With the potential for layoffs facing more and more companies, the realities of laying off great workers is confronting many business owners and managers: owners and managers who have never before faced this hard act. To help ease the pain for the employees being laid off, the owners and managers making the hard decisions, as well as those employees staying behind, I thought I'd share a 5 Step approach that may help you, your employees, and your business. It will not work for many of your businesses given union contracts, etc. but if it helps some others - use it.
Everyone knows the economy is uncertain and most employees are rightfully concerned about job stability. When people become nervous, the rumor mill kicks into high gear. We all know the rumor mill can destroy individuals quicker than many things. So if you haven't yet, start communicating now. Lay out clearly how your company is and will address future business slow-downs.
Step 1 - Hold a "State of the Business" meeting with all employees and let them know the current state of your business. Let your employees know what your plan is for lay-offs and how you'll handle lay offs if your company needs to resort to them. Share with your employees the following - or your own plan - for dealing with a slow down. The important thing is to communicate clearly the state of your business now and what will cause you to move to the next step.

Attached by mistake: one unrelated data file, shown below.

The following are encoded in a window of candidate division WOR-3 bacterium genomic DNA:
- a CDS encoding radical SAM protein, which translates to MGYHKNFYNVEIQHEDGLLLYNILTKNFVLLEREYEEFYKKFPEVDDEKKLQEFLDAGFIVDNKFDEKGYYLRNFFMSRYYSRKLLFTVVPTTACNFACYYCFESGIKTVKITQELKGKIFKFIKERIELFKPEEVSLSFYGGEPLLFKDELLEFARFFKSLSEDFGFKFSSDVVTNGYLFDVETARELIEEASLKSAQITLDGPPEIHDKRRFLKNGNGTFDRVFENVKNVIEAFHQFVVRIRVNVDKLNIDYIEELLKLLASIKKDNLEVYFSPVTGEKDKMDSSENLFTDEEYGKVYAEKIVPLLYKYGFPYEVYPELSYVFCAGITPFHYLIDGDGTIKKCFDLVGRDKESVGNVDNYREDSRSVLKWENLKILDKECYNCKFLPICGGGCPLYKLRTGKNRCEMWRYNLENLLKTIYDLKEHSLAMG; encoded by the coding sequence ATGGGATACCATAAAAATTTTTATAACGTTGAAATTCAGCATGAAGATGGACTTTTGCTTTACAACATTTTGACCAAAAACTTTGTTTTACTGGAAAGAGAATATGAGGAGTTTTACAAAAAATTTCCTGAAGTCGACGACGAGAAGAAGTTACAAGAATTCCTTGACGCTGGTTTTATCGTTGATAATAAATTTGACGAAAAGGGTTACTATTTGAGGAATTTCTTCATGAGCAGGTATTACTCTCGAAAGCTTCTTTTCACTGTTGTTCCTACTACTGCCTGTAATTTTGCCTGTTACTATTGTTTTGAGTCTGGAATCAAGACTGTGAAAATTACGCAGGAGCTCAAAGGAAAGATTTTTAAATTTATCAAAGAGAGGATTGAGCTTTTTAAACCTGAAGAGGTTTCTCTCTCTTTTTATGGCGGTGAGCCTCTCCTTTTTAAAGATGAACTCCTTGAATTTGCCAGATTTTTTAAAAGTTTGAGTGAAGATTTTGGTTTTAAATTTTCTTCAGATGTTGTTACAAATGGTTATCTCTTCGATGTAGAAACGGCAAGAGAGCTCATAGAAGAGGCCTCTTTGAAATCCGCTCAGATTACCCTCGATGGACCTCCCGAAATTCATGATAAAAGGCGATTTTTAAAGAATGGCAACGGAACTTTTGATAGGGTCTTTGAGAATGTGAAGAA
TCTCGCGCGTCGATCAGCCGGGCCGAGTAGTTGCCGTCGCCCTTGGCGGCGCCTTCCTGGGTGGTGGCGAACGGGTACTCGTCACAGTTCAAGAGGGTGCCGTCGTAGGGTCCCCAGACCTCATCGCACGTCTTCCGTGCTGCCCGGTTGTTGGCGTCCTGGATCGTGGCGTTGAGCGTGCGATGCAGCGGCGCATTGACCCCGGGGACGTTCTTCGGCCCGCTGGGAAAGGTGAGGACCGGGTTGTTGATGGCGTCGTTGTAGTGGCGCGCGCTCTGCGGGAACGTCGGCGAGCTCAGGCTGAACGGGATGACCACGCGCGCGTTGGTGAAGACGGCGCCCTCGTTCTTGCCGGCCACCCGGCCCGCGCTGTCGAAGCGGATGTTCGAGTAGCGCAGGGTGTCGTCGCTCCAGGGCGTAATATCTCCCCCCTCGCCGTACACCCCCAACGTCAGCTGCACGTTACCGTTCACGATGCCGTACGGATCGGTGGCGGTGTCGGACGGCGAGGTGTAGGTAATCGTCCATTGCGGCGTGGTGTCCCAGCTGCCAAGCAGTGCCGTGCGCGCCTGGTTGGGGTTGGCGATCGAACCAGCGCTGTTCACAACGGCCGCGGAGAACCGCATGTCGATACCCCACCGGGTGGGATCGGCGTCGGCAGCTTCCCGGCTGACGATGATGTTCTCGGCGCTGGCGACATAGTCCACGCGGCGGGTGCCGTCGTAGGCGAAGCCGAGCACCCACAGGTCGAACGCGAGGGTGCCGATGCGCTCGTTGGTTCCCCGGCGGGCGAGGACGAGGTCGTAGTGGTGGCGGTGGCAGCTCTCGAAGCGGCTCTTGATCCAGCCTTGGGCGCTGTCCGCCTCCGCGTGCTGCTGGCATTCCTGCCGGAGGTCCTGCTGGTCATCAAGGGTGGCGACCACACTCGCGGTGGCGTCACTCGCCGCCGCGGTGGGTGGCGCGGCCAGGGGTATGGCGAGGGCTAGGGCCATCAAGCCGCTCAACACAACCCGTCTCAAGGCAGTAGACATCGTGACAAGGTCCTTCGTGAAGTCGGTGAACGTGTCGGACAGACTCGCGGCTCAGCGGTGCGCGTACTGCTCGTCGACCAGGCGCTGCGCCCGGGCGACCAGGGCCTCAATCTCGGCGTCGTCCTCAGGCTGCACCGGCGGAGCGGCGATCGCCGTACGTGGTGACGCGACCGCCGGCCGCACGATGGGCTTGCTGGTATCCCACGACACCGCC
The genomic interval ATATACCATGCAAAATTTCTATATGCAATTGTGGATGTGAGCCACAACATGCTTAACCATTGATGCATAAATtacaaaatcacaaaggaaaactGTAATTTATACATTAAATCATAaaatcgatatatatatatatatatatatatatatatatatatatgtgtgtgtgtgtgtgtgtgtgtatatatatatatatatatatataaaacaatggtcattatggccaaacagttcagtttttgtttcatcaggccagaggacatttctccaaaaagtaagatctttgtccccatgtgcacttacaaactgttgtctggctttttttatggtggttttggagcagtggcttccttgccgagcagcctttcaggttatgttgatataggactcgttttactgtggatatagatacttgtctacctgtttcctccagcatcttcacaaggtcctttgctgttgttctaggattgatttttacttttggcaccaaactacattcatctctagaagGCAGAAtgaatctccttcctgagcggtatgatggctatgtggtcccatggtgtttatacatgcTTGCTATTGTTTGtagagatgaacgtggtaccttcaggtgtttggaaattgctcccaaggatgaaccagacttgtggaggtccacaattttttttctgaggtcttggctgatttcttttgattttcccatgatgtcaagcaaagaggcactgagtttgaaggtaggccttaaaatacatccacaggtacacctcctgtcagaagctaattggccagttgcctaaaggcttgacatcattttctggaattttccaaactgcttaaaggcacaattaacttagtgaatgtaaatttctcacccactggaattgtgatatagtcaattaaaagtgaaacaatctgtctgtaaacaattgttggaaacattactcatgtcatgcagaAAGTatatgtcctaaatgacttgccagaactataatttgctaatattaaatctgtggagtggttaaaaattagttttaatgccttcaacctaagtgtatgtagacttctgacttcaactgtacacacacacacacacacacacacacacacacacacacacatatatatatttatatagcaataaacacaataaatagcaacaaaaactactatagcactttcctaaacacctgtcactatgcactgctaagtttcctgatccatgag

Step 2 - Reduce management salaries. Should business start to slow down and you need to more proactively preserve cash and control costs, don't immediately lay-off the lowest paid, front-line workers. They're the people who do what your business is known for. Do what you can to retain them. Instead, consider doing what a few of my clients are doing:
Cut management salaries. Tell your employees this during your State of the Business Meeting. Let them know, you're working to protect the front-line workers' jobs, so the first wave of cost reductions will be borne by the management team. (One client cut all executive salaries by 15%; all mid-level managers by 10%.)
If you, like one of my clients, has a manager who "jokingly" asks, "But I'll still get my bonus won't I?" consider my response. "Absolutely. But first I want to sit in the meeting you're going to have with the employee(s) who will need to be laid off in order to pay you your bonus. I want to hear how you explain to them that you will still get your bonus while they lose their jobs. Once they give you the O.K., you'll get your bonus." (Yeah I know it's mean, but - duh. No bonuses.)